Australian businesses missing out on big employment opportunity – latest research

29 March 2022

Australian employers are missing out on a significant opportunity to broaden their workforce and future-proof their workplaces, according to research unveiled by JobAccess, the national hub for disability employment information.

The data reveals that 70 per cent of Australians have not heard of workplace adjustments – one of the most effective ways to enable people with disability to gain and retain employment.

Australia’s COVID-19-driven skills shortage has provided an opportunity for more inclusive employment, said the General Manager of JobAccess Daniel Valiente-Riedl.

“Employers can access a larger pool of candidates for their vacancies. Forward-looking businesses are meeting recruitment challenges by making their workplace accessible and inclusive, and tapping into the diverse skills people with disability have to offer,” Mr Daniel Valiente-Riedl said today.

“Not only do they employ people who are productive, safe and reliable, they also draw the long-term benefits of higher retention, cost-savings and innovation.”

One workplace adjustment which has recently gained a lot of attention is working from home, he said.

“But according to the latest research, general awareness of workplace adjustments is very low, which is concerning considering the existing employment gap, where people with disability are twice as likely to be unemployed as the rest of the population. ”

Workplace adjustments include administrative, environmental, or procedural changes to enable people with disability to access employment opportunities and work efficiently and comfortably.

“They are a powerful asset when building truly inclusive and accessible workplaces,” Valiente-Riedl said.

The research showed most Australians recognise that living with disability makes it harder to find a job. Seventy-seven percent agree that young people with disability - including mental health conditions - deserve extra support in getting their first job. This suggests the issue is lack of knowledge and awareness.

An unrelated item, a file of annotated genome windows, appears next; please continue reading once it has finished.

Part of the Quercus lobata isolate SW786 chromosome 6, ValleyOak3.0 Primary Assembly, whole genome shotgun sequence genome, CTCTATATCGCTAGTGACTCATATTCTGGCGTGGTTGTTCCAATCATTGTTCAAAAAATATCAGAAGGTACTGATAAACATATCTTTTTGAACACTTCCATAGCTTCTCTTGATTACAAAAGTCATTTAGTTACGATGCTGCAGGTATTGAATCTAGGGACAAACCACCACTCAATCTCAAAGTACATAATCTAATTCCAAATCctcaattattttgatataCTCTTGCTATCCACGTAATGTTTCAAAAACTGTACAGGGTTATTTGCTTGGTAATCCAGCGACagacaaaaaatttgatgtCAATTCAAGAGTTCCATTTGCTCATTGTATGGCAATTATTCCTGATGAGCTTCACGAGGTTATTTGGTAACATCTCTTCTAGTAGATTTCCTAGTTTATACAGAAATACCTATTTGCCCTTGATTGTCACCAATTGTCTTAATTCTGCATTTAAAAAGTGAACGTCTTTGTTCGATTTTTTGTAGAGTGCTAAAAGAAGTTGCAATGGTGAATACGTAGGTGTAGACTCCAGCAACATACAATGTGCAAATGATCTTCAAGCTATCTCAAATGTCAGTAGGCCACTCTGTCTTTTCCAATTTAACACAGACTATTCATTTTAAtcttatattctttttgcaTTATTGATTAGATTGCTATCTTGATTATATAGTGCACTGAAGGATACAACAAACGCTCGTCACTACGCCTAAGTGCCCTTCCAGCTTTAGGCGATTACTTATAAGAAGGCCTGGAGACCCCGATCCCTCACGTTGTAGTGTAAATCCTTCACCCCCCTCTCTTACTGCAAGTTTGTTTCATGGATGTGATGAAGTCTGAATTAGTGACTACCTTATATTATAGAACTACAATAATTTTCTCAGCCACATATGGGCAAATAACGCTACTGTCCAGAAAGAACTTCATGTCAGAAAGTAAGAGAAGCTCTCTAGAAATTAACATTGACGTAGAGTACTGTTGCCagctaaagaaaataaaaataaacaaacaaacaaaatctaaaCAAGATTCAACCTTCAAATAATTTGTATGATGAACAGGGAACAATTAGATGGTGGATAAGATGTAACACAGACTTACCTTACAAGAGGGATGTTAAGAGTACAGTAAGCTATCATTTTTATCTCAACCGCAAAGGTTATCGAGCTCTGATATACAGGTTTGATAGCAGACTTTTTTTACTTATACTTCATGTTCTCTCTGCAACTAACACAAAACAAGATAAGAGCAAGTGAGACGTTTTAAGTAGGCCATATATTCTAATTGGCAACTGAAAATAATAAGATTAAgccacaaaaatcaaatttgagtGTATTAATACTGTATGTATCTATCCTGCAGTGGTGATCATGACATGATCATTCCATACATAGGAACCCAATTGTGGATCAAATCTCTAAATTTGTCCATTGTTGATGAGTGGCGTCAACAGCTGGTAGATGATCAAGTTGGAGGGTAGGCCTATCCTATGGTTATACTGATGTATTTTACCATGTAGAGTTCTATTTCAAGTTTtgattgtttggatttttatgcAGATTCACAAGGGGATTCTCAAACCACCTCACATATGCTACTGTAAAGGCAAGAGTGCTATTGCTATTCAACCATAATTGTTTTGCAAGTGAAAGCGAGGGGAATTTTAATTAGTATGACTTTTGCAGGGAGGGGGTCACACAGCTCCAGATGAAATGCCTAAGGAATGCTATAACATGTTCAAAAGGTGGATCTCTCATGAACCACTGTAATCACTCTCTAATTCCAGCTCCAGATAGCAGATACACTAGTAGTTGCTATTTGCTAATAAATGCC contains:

Awareness of workplace adjustments is also low among people with disability, according to the findings.

“A person with disability requiring adjustments may not know that there is support available,” Valiente-Riedl said. “They miss out on an opportunity and an employer misses out on a productive, skilled employee because of this lack of knowledge.”

This is compounded by the finding that one in five respondents believe it would be hard to implement workplace adjustments, and two in five estimate the cost as “significant”. The majority of Australians think that employers carry the cost of making workplace adjustments alone.

“The assumption often is that workplace adjustments are difficult and expensive to implement. But there is support through JobAccess and the Australian Government’s Employment Assistance Fund (EAF). Our internal research shows that half of modifications cost less than $1,000, and that many adjustments can be made at no cost at all, like providing flexible work hours or locations.”

The EAF can provide funding to eligible people with disability for physical modifications to a workplace, assistive technologies, Auslan interpreting, awareness training, and specialist support services. JobAccess has managed over 58,000 applications for workplace modifications, support, and training since 2006, with over 90 per cent of employers saying employees became more productive after the adjustments were implemented.3

“These changes can also benefit other workers. In fact, while 17 per cent of the respondents surveyed identified as living with disability, twice that number believe they have benefited from a workplace adjustment.”

Despite these positive effects, Valiente-Riedl says there is still work to be done. “These survey results present us with an opportunity to educate employers and individuals, so workplace adjustments become business-as-usual. Less than half of managers know how to arrange workplace adjustments for their employees with disability, meaning that they are lacking a vital tool in their toolboxes.”

He concludes, “This knowledge gap is an issue for everyone, not just people with disability, because employers are missing out on a huge talent pool when they don’t provide accessible, inclusive workplaces. It’s well documented that employees with disability have lower rates of absenteeism and staff turnover and fewer workplace injuries than other workers . Hiring a person with disability shouldn’t be seen as an issue to be overcome, but an opportunity to build stronger teams.”

For employers looking to increase their disability confidence, there is a wide range of support available. Visit the JobAccess website to view the Employer Toolkit or call 1800 464 800 to speak to a Professional Adviser. The National Disability Recruitment Coordinator (NDRC) is the Employer Engagement service of JobAccess. The NDRC partners with larger employers across Australia to improve their disability confidence through free, tailored 12-month partnerships.

To view results from JobAccess’ national survey on ‘Understanding disability and the Australian workplace’, click here.

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